Spotted Cat, New Orleans, James Hayman.jpg

Photo Journal

New Orleans

A Photo Series

I first went to New Orleans when I was 15. It was 1968, and I was part of an academic domestic exchange program between my junior high school and an all-Black school in New Orleans. I lived with a family there and attended classes with one of their sons. Being at the height of the civil rights movement, you can imagine it was an eye-opener for me. Beyond the racial and political overtones, the city just spoke to me.

 

I returned periodically as an adult working on various projects. It was in 2014, when I moved there to run the television show NCIS: New Orleans, that I truly rekindled my love for the city. And as they say, it’s the biggest small town in the South. The civic pride and interconnectedness of its population immediately took me in. Someone told me when I moved there, “If you ask someone how they are, you better have 20 minutes because they are going to tell you.” I found it interesting that people take in one another so easily and the way it spills over into a cultural and civic pride gave me a sense of community and purpose. Now, I’ve become one of those people, so you better have 20 minutes!

Bourbon Street Pandemic, New Orleans
Queen of Jackson Square, New Orleans

Finally, the visual eclecticism of the city speaks to me as an artist. There is such a wide array of images to capture, it seems to put my work into overdrive.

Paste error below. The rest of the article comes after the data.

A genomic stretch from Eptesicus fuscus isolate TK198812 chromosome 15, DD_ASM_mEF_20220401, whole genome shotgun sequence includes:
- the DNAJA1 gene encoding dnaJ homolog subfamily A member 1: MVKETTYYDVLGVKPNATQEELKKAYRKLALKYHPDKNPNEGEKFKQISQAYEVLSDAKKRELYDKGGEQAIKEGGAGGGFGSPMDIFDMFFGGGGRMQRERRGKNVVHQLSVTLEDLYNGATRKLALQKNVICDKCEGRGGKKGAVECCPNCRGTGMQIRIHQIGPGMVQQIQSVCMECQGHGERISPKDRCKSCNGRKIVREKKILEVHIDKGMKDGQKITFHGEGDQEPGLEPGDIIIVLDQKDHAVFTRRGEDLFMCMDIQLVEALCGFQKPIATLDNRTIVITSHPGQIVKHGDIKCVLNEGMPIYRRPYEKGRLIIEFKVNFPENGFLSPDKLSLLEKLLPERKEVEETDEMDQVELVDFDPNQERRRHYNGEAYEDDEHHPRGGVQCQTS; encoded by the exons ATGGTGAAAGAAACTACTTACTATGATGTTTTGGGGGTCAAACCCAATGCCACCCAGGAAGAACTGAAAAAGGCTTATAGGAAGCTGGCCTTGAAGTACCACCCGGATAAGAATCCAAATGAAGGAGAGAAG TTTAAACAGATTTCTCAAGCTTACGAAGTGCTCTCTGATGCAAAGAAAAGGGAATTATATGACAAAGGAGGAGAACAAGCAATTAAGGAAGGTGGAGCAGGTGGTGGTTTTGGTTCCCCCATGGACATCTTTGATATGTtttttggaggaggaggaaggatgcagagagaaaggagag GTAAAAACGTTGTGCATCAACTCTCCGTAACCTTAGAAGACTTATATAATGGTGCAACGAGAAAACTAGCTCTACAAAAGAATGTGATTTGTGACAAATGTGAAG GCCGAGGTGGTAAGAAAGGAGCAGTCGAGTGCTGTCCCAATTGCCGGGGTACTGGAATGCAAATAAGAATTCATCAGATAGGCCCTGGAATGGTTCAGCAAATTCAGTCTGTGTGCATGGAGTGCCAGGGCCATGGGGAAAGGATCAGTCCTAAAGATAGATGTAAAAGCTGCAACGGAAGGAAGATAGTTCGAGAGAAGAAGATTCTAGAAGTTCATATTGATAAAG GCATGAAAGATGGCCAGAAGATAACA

I see my work here like a visual gumbo, the quintessential New Orleans dish. It’s where you take a little bit of everything you have in your kitchen, throw it into a pot, and make something amazing. I would hope that my work reveals the diverse and prideful culture that envelops this city. From the wild bacchanal of Mardi Gras Indians to those who struggle every day to get by—and everything in between. So many things are unique to New Orleans. There is a very particular joie de vivre in this city. Some say, because of its heavy French and Spanish history, it’s the most European of US cities. Others refer to it as the northernmost Caribbean city. What I see is its beautifully spectacular cultural and civic pride. Its refusal to bow down in the face of any adversity. Let them bring on the hurricanes, let them bring on all other pressures and still there’s a sense that “we will rise up,” and that is accomplished by everyone helping each other. There is a strong sense of shared community here.

 

The first time I directed on the streets of the French Quarter, when we were racing the light to finish a scene, a marching band and a Second Line passed by. I watched my entire crew stop working and join the dancing in the streets. At first, I protested, saying that we needed to finish the scene. I realized this was the exact moment I had been looking for when I first moved here. I joined in, we danced, the parade passed, and we returned to work and finished our day.

Mail Slot, New Orleans
Big Chief, New Orleans